Green laser diodes

Green laser diodes and others operating at difficult to access frequencies have come out of a European Union funded project

"The key technology is the optically pumped VECSEL, which resembles the geometry of a solid-state laser while retaining the wavelength versatility offered by semiconductor gain media," says Mircea Guina of Tampere University's Optoelectronics Research Centre, project manager of the EU funded NATAL project.
A VECSEL (vertical external-cavity surface emitting laser) is a semiconductor laser that produces a high-quality beam of light perpendicular to the surface of the chip. The geometry also makes it easier to dissipate waste heat and so work at higher power.

Research in NATAL has focused on producing red, green and blue wavelengths by developing new nanomaterials to provide gain in a VECSEL – including quantum dot structures that have not been used in a VECSEL before, and using frequency doubling.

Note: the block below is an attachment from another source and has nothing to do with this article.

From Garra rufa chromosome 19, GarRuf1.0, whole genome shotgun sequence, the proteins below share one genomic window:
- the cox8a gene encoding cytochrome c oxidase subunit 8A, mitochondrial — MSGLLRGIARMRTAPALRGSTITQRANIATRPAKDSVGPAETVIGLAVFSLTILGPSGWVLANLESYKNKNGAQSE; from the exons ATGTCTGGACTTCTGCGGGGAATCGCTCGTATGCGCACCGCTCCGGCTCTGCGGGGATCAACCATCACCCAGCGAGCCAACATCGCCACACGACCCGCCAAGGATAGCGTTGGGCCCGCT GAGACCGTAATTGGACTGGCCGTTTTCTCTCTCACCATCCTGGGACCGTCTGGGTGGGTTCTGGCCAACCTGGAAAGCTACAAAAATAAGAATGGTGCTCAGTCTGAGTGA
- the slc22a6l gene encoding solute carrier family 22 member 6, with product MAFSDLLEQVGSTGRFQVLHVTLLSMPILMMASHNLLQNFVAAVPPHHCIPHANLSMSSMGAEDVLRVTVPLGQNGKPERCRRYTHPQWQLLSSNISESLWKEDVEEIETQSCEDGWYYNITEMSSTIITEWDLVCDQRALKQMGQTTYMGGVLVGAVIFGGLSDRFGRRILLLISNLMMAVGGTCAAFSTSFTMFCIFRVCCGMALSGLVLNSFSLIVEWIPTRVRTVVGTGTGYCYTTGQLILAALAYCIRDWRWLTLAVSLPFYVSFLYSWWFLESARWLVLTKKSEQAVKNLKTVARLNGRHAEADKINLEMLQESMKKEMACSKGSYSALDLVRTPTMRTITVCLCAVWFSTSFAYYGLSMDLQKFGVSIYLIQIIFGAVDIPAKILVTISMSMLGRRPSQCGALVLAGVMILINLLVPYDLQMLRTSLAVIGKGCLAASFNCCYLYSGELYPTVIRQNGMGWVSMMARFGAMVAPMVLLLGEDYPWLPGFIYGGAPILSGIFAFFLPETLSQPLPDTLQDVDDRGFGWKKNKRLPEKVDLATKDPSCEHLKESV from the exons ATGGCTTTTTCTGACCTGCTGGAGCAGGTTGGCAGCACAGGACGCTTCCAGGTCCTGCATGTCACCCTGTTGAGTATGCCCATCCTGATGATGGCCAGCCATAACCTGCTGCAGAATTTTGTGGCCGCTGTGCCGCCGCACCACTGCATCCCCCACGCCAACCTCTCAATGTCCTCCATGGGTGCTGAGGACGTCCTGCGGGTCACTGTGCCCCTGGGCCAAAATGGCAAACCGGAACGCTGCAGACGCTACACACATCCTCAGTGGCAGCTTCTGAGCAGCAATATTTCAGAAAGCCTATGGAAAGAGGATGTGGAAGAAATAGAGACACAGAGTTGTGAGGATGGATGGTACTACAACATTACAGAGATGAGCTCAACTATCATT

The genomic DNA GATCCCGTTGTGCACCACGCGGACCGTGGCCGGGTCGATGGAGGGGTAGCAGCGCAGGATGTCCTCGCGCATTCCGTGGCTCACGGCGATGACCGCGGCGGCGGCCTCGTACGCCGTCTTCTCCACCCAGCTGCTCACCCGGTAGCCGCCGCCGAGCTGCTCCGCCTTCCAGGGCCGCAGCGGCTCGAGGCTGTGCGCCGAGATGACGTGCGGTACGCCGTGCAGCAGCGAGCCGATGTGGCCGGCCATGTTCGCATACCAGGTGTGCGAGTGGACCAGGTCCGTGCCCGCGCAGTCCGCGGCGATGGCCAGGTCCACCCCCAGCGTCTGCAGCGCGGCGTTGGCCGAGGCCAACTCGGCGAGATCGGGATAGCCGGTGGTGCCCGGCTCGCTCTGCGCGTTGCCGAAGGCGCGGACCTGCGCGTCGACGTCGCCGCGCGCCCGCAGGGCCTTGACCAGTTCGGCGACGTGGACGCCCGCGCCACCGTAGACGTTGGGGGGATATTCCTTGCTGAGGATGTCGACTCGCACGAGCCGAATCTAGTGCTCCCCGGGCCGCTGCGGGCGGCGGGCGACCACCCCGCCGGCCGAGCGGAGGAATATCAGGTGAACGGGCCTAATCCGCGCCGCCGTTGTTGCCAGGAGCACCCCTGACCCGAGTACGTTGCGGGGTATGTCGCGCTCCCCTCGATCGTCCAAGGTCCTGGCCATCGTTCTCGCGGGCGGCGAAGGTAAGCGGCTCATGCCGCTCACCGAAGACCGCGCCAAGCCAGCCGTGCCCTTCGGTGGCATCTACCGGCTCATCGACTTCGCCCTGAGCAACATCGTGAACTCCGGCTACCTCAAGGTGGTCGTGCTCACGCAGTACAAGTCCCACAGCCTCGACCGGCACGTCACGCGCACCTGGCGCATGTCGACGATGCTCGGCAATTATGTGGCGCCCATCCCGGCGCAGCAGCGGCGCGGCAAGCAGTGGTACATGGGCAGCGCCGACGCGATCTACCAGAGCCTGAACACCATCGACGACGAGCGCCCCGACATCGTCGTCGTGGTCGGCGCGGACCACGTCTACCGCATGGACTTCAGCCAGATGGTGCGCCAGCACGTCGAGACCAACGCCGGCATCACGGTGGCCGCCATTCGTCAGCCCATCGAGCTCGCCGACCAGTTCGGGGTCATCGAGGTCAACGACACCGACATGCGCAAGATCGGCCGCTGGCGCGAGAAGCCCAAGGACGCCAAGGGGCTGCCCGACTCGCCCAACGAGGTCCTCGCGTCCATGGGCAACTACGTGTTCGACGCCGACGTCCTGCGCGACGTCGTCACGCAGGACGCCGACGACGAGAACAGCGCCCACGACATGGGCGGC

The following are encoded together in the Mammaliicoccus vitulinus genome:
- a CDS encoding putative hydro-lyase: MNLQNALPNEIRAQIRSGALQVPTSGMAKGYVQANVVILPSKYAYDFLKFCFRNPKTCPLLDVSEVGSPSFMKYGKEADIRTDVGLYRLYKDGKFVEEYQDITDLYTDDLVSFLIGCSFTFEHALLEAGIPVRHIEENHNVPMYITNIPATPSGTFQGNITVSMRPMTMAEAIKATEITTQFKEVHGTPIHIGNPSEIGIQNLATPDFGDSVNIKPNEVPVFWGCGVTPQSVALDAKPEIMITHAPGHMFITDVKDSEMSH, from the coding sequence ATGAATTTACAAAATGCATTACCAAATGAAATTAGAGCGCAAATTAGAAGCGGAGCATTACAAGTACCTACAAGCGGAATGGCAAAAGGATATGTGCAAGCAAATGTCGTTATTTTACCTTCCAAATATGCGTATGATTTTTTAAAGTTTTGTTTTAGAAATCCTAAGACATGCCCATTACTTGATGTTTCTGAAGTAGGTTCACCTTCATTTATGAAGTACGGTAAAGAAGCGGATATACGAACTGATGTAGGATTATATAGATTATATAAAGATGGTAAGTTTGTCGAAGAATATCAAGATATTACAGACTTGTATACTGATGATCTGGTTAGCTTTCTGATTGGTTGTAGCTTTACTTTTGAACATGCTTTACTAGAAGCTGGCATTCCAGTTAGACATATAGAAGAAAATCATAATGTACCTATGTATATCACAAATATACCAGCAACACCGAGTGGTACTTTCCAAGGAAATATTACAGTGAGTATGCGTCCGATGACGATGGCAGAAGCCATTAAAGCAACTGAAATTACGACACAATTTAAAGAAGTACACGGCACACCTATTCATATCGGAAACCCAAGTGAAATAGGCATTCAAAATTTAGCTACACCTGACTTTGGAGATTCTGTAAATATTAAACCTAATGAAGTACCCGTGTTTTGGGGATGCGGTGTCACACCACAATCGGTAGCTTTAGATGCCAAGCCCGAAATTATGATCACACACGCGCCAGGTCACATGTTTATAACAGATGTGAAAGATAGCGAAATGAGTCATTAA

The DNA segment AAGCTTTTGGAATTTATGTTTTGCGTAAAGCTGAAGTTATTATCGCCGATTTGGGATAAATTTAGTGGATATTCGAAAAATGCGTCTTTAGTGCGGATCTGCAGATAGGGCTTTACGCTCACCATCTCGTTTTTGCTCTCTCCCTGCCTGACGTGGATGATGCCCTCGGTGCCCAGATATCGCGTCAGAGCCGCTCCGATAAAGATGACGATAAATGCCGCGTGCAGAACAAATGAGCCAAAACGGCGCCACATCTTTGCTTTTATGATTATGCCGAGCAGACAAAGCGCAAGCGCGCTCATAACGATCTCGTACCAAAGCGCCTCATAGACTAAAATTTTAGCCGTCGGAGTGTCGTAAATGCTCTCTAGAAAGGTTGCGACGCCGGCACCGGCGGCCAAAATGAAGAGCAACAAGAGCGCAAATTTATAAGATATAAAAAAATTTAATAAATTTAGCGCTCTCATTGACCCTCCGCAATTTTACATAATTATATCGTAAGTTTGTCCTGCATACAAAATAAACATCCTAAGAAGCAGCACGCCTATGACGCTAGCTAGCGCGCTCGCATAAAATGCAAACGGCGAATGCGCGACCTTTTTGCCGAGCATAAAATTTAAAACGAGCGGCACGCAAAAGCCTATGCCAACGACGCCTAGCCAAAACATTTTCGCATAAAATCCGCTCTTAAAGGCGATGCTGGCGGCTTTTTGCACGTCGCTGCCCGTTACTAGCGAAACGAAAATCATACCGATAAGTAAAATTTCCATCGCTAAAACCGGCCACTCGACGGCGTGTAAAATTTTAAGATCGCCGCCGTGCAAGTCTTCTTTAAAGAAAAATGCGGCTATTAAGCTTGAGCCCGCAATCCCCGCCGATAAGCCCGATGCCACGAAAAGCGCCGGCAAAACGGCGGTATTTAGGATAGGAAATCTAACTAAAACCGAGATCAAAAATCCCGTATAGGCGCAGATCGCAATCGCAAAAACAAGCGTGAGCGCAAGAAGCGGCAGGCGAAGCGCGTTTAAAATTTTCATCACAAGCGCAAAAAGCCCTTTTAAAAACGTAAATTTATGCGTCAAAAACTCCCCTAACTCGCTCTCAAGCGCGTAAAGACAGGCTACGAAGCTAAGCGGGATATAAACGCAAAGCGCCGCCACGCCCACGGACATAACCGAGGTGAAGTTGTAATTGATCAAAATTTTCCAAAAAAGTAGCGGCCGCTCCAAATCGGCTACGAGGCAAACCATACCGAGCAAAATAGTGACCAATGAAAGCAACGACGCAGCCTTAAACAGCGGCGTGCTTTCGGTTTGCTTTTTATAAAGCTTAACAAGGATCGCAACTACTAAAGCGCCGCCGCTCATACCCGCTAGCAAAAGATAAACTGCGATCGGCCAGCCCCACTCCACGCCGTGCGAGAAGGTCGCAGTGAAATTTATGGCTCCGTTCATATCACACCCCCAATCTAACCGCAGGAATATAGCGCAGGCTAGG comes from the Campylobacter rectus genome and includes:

Among the highlights from the project are high-power VECSELs operating directly in red light and frequency doubled infrared VECSELs that can emit in the sought after green gap, as well as in the amber-orange-red part of the spectrum. The red lasers can be frequency doubled to emit ultraviolet light.

"One of the partners, the Institute of Photonics at the University of Strathclyde, has for the first time demonstrated direct-emission red VECSELs pumped with commercially available blue diode lasers," Guina added. "Another significant outcome of the project was a full 3D VECSEL simulation software that takes into account the laser geometry as well as optical and thermal properties of the laser."

Industrial uses for compact, mass-produced lasers are likely to be numerous. Two NATAL partners, OSRAM Opto Semiconductors and EpiCrystals, are in the process of developing the green laser for projection technologies. A third industrial partner, TOPTICA Photonics, is working on scientific applications. "

The amber-orange-red lasers could be used for photodynamic therapy and to make artificial guide stars for telescopes by exciting sodium atoms high in the atmosphere. The work on quantum-dot VECSELs is being continued in the FastDot project funded under the EU's Seventh Framework Programme.

Tom Shelley

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